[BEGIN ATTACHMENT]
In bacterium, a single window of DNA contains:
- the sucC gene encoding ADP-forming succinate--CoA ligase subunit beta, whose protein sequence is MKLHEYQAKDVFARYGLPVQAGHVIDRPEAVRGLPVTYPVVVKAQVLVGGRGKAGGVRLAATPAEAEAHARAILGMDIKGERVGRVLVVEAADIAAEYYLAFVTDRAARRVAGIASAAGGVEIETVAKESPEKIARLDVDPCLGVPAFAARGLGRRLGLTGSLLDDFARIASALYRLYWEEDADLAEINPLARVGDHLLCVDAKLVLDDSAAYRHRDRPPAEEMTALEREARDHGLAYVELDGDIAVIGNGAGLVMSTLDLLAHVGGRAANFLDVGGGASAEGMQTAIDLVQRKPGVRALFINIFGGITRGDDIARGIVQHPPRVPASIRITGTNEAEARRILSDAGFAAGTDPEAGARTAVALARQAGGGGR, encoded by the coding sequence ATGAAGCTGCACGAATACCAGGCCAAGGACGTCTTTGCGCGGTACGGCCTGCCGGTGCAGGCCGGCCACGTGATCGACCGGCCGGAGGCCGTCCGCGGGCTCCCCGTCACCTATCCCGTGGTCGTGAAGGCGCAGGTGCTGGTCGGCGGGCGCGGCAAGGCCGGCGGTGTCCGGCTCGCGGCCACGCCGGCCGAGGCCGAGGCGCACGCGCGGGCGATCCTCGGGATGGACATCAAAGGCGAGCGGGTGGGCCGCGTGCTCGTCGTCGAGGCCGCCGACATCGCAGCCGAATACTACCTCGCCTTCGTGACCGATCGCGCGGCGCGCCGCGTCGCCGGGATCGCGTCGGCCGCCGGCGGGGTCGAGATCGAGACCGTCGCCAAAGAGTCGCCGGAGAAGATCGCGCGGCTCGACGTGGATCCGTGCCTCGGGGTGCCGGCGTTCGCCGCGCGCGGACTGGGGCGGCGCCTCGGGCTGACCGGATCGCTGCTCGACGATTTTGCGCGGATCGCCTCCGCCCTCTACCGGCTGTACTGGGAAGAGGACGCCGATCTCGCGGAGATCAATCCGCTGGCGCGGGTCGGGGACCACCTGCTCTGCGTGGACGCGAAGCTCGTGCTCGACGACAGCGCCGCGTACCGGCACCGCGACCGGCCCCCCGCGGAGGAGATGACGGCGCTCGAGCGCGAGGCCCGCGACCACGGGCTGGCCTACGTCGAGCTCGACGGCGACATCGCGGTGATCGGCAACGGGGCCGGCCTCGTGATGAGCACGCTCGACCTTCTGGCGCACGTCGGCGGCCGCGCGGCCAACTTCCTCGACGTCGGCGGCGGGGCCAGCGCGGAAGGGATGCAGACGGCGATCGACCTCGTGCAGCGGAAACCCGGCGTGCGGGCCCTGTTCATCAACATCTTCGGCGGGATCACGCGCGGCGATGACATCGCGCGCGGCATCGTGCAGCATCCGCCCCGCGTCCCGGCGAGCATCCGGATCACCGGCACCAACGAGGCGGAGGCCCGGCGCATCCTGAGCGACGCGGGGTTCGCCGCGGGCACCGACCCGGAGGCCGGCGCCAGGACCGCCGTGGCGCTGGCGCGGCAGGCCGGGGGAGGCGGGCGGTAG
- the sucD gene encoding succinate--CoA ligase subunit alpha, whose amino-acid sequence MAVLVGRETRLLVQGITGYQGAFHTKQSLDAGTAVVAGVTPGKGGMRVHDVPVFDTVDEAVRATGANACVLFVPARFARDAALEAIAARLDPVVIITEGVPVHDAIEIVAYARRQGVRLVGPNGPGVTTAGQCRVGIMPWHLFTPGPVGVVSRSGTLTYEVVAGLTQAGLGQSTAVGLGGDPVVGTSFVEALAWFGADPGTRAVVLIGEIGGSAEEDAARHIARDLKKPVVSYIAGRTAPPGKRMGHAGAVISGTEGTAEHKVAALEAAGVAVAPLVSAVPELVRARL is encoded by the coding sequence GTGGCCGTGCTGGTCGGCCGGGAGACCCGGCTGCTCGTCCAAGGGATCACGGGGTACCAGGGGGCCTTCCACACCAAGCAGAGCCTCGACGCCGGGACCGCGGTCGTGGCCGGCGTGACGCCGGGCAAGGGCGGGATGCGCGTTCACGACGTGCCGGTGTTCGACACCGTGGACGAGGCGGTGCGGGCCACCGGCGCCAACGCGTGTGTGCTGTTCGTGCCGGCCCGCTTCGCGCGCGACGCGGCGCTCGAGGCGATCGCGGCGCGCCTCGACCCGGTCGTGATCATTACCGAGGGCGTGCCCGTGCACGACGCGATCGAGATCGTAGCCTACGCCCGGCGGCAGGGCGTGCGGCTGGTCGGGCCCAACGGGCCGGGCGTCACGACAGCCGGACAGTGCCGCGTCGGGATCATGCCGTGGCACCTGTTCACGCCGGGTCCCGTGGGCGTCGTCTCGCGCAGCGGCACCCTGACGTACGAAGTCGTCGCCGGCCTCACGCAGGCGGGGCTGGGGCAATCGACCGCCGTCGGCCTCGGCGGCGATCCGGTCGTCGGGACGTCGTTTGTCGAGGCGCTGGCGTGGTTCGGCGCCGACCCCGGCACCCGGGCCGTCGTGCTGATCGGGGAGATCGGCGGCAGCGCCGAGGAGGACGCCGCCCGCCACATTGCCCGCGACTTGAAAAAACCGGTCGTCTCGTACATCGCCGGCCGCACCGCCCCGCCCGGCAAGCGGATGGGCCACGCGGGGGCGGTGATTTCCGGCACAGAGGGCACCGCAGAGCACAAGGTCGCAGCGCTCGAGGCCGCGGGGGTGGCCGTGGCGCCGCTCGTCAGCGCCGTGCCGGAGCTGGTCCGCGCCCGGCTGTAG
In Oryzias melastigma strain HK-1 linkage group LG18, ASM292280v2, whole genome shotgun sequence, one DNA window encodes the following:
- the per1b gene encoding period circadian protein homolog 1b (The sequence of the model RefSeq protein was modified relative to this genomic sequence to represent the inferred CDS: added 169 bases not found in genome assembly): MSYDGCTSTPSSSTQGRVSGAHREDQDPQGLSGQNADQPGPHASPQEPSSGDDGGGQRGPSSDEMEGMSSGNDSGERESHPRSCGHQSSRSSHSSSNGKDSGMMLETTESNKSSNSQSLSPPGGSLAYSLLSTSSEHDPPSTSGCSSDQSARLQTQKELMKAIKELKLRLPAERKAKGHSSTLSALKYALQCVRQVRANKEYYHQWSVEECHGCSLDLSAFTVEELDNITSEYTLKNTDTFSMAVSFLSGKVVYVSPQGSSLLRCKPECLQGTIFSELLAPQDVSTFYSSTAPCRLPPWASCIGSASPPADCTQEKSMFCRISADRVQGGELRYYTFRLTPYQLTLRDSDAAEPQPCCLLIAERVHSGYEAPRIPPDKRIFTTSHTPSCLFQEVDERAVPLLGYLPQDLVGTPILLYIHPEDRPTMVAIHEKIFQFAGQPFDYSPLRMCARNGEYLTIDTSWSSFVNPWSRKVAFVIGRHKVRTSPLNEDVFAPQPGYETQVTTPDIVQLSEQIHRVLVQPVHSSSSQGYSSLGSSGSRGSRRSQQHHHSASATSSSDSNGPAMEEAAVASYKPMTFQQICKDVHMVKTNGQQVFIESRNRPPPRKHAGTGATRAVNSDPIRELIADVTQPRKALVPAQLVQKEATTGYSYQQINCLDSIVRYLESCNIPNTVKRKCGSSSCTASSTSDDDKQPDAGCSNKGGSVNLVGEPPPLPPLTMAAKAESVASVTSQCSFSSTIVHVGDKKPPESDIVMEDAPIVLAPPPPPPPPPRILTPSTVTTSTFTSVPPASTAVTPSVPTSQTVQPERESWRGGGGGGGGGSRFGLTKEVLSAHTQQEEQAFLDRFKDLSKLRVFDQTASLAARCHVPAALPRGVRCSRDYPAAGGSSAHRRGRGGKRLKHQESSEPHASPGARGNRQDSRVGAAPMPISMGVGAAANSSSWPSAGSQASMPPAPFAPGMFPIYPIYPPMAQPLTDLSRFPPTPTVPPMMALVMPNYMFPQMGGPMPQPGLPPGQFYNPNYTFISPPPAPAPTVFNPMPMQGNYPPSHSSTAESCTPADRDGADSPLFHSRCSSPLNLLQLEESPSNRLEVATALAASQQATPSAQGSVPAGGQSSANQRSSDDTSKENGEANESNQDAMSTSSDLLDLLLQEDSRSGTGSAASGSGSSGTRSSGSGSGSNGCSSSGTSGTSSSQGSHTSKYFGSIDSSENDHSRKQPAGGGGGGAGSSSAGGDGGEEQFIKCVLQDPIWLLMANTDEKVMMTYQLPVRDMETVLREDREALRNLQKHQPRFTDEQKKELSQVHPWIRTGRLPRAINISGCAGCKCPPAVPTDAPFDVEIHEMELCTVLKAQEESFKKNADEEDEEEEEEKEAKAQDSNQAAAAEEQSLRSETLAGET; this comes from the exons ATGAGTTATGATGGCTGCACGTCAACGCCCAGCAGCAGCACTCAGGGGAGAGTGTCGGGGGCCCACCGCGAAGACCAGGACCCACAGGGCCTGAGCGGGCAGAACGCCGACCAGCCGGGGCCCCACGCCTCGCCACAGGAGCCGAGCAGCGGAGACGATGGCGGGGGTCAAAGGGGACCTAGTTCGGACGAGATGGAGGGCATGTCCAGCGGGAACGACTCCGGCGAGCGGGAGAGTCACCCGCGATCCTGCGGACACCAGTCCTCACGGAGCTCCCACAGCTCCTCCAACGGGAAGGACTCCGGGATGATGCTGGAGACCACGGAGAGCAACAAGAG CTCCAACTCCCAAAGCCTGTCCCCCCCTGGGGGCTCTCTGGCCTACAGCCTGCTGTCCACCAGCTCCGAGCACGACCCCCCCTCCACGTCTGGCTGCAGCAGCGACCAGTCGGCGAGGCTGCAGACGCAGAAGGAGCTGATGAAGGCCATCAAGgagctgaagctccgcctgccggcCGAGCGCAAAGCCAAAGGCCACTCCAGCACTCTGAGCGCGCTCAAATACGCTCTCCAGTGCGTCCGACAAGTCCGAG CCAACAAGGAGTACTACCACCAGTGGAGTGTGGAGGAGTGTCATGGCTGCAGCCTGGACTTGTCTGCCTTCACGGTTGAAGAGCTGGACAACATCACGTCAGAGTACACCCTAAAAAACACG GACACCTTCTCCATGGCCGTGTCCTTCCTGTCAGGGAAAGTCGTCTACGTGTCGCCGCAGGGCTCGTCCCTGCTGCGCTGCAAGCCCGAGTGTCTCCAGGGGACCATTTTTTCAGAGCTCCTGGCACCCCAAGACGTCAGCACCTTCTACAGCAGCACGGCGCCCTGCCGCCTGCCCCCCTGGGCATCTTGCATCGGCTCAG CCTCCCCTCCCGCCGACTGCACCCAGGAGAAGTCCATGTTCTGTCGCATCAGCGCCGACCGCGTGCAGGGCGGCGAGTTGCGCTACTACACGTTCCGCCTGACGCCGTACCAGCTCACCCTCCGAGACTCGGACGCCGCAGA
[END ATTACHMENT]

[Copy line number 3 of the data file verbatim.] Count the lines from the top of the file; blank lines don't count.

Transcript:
- the sucD gene encoding succinate--CoA ligase subunit alpha, whose amino-acid sequence MAVLVGRETRLLVQGITGYQGAFHTKQSLDAGTAVVAGVTPGKGGMRVHDVPVFDTVDEAVRATGANACVLFVPARFARDAALEAIAARLDPVVIITEGVPVHDAIEIVAYARRQGVRLVGPNGPGVTTAGQCRVGIMPWHLFTPGPVGVVSRSGTLTYEVVAGLTQAGLGQSTAVGLGGDPVVGTSFVEALAWFGADPGTRAVVLIGEIGGSAEEDAARHIARDLKKPVVSYIAGRTAPPGKRMGHAGAVISGTEGTAEHKVAALEAAGVAVAPLVSAVPELVRARL is encoded by the coding sequence GTGGCCGTGCTGGTCGGCCGGGAGACCCGGCTGCTCGTCCAAGGGATCACGGGGTACCAGGGGGCCTTCCACACCAAGCAGAGCCTCGACGCCGGGACCGCGGTCGTGGCCGGCGTGACGCCGGGCAAGGGCGGGATGCGCGTTCACGACGTGCCGGTGTTCGACACCGTGGACGAGGCGGTGCGGGCCACCGGCGCCAACGCGTGTGTGCTGTTCGTGCCGGCCCGCTTCGCGCGCGACGCGGCGCTCGAGGCGATCGCGGCGCGCCTCGACCCGGTCGTGATCATTACCGAGGGCGTGCCCGTGCACGACGCGATCGAGATCGTAGCCTACGCCCGGCGGCAGGGCGTGCGGCTGGTCGGGCCCAACGGGCCGGGCGTCACGACAGCCGGACAGTGCCGCGTCGGGATCATGCCGTGGCACCTGTTCACGCCGGGTCCCGTGGGCGTCGTCTCGCGCAGCGGCACCCTGACGTACGAAGTCGTCGCCGGCCTCACGCAGGCGGGGCTGGGGCAATCGACCGCCGTCGGCCTCGGCGGCGATCCGGTCGTCGGGACGTCGTTTGTCGAGGCGCTGGCGTGGTTCGGCGCCGACCCCGGCACCCGGGCCGTCGTGCTGATCGGGGAGATCGGCGGCAGCGCCGAGGAGGACGCCGCCCGCCACATTGCCCGCGACTTGAAAAAACCGGTCGTCTCGTACATCGCCGGCCGCACCGCCCCGCCCGGCAAGCGGATGGGCCACGCGGGGGCGGTGATTTCCGGCACAGAGGGCACCGCAGAGCACAAGGTCGCAGCGCTCGAGGCCGCGGGGGTGGCCGTGGCGCCGCTCGTCAGCGCCGTGCCGGAGCTGGTCCGCGCCCGGCTGTAG